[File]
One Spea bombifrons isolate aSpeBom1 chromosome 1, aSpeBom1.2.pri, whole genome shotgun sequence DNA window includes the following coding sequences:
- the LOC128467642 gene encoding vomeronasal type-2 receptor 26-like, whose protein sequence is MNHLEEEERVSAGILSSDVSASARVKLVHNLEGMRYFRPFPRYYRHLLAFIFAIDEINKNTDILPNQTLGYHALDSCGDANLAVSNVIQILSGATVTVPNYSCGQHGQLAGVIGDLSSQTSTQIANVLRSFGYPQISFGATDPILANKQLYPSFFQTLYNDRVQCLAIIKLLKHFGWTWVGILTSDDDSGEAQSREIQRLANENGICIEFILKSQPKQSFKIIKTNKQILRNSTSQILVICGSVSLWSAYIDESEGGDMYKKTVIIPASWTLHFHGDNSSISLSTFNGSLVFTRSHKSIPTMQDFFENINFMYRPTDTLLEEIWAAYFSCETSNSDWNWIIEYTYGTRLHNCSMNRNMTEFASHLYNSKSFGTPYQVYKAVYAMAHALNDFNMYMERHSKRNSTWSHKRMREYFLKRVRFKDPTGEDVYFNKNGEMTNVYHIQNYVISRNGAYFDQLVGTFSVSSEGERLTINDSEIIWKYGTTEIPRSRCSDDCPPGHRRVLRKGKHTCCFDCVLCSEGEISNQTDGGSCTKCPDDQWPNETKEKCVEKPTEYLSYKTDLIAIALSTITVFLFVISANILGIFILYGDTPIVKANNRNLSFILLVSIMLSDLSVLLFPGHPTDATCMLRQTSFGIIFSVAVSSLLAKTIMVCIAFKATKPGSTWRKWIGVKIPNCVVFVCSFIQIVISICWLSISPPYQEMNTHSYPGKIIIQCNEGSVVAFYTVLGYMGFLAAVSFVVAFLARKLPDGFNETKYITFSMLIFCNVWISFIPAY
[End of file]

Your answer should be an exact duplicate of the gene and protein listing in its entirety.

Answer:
One Spea bombifrons isolate aSpeBom1 chromosome 1, aSpeBom1.2.pri, whole genome shotgun sequence DNA window includes the following coding sequences:
- the LOC128467642 gene encoding vomeronasal type-2 receptor 26-like, whose protein sequence is MNHLEEEERVSAGILSSDVSASARVKLVHNLEGMRYFRPFPRYYRHLLAFIFAIDEINKNTDILPNQTLGYHALDSCGDANLAVSNVIQILSGATVTVPNYSCGQHGQLAGVIGDLSSQTSTQIANVLRSFGYPQISFGATDPILANKQLYPSFFQTLYNDRVQCLAIIKLLKHFGWTWVGILTSDDDSGEAQSREIQRLANENGICIEFILKSQPKQSFKIIKTNKQILRNSTSQILVICGSVSLWSAYIDESEGGDMYKKTVIIPASWTLHFHGDNSSISLSTFNGSLVFTRSHKSIPTMQDFFENINFMYRPTDTLLEEIWAAYFSCETSNSDWNWIIEYTYGTRLHNCSMNRNMTEFASHLYNSKSFGTPYQVYKAVYAMAHALNDFNMYMERHSKRNSTWSHKRMREYFLKRVRFKDPTGEDVYFNKNGEMTNVYHIQNYVISRNGAYFDQLVGTFSVSSEGERLTINDSEIIWKYGTTEIPRSRCSDDCPPGHRRVLRKGKHTCCFDCVLCSEGEISNQTDGGSCTKCPDDQWPNETKEKCVEKPTEYLSYKTDLIAIALSTITVFLFVISANILGIFILYGDTPIVKANNRNLSFILLVSIMLSDLSVLLFPGHPTDATCMLRQTSFGIIFSVAVSSLLAKTIMVCIAFKATKPGSTWRKWIGVKIPNCVVFVCSFIQIVISICWLSISPPYQEMNTHSYPGKIIIQCNEGSVVAFYTVLGYMGFLAAVSFVVAFLARKLPDGFNETKYITFSMLIFCNVWISFIPAY